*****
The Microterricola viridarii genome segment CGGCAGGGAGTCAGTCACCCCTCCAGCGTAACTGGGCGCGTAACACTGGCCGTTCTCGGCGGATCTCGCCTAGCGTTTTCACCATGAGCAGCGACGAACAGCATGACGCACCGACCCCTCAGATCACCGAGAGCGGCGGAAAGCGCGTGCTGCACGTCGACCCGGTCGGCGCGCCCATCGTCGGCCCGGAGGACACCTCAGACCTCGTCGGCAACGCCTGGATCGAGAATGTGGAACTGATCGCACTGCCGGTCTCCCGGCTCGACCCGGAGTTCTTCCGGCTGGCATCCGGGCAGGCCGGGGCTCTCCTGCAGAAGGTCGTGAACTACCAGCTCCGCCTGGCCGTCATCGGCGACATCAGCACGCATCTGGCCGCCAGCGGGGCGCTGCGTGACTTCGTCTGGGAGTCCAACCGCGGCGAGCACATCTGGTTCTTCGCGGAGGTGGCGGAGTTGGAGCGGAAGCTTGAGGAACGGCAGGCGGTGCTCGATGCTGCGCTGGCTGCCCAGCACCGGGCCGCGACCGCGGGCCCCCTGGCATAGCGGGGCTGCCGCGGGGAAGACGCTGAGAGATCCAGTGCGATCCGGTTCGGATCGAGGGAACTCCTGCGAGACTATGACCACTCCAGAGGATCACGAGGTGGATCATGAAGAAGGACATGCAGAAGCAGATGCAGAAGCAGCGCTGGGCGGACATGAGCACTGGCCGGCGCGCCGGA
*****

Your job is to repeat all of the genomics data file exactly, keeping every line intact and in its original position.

The Microterricola viridarii genome segment CGGCAGGGAGTCAGTCACCCCTCCAGCGTAACTGGGCGCGTAACACTGGCCGTTCTCGGCGGATCTCGCCTAGCGTTTTCACCATGAGCAGCGACGAACAGCATGACGCACCGACCCCTCAGATCACCGAGAGCGGCGGAAAGCGCGTGCTGCACGTCGACCCGGTCGGCGCGCCCATCGTCGGCCCGGAGGACACCTCAGACCTCGTCGGCAACGCCTGGATCGAGAATGTGGAACTGATCGCACTGCCGGTCTCCCGGCTCGACCCGGAGTTCTTCCGGCTGGCATCCGGGCAGGCCGGGGCTCTCCTGCAGAAGGTCGTGAACTACCAGCTCCGCCTGGCCGTCATCGGCGACATCAGCACGCATCTGGCCGCCAGCGGGGCGCTGCGTGACTTCGTCTGGGAGTCCAACCGCGGCGAGCACATCTGGTTCTTCGCGGAGGTGGCGGAGTTGGAGCGGAAGCTTGAGGAACGGCAGGCGGTGCTCGATGCTGCGCTGGCTGCCCAGCACCGGGCCGCGACCGCGGGCCCCCTGGCATAGCGGGGCTGCCGCGGGGAAGACGCTGAGAGATCCAGTGCGATCCGGTTCGGATCGAGGGAACTCCTGCGAGACTATGACCACTCCAGAGGATCACGAGGTGGATCATGAAGAAGGACATGCAGAAGCAGATGCAGAAGCAGCGCTGGGCGGACATGAGCACTGGCCGGCGCGCCGGA